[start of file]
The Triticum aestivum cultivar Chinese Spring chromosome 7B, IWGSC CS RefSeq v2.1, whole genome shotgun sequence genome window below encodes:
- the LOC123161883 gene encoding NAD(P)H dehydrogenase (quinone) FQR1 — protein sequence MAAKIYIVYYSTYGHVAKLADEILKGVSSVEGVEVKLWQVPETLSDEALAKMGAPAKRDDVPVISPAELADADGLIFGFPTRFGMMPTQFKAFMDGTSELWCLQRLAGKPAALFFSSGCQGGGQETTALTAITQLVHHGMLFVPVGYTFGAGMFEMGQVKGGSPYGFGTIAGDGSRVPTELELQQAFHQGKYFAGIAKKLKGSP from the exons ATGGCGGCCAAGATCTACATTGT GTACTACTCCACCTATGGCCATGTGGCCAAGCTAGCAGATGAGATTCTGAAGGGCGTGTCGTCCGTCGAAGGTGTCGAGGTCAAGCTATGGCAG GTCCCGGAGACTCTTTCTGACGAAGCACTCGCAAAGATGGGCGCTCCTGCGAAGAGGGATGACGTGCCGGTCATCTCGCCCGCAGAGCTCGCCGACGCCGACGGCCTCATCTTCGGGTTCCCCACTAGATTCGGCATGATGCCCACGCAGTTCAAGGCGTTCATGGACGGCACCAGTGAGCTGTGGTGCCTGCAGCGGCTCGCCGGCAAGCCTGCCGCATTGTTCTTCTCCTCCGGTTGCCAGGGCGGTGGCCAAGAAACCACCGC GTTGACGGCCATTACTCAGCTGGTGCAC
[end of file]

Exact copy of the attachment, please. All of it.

The Triticum aestivum cultivar Chinese Spring chromosome 7B, IWGSC CS RefSeq v2.1, whole genome shotgun sequence genome window below encodes:
- the LOC123161883 gene encoding NAD(P)H dehydrogenase (quinone) FQR1 — protein sequence MAAKIYIVYYSTYGHVAKLADEILKGVSSVEGVEVKLWQVPETLSDEALAKMGAPAKRDDVPVISPAELADADGLIFGFPTRFGMMPTQFKAFMDGTSELWCLQRLAGKPAALFFSSGCQGGGQETTALTAITQLVHHGMLFVPVGYTFGAGMFEMGQVKGGSPYGFGTIAGDGSRVPTELELQQAFHQGKYFAGIAKKLKGSP from the exons ATGGCGGCCAAGATCTACATTGT GTACTACTCCACCTATGGCCATGTGGCCAAGCTAGCAGATGAGATTCTGAAGGGCGTGTCGTCCGTCGAAGGTGTCGAGGTCAAGCTATGGCAG GTCCCGGAGACTCTTTCTGACGAAGCACTCGCAAAGATGGGCGCTCCTGCGAAGAGGGATGACGTGCCGGTCATCTCGCCCGCAGAGCTCGCCGACGCCGACGGCCTCATCTTCGGGTTCCCCACTAGATTCGGCATGATGCCCACGCAGTTCAAGGCGTTCATGGACGGCACCAGTGAGCTGTGGTGCCTGCAGCGGCTCGCCGGCAAGCCTGCCGCATTGTTCTTCTCCTCCGGTTGCCAGGGCGGTGGCCAAGAAACCACCGC GTTGACGGCCATTACTCAGCTGGTGCAC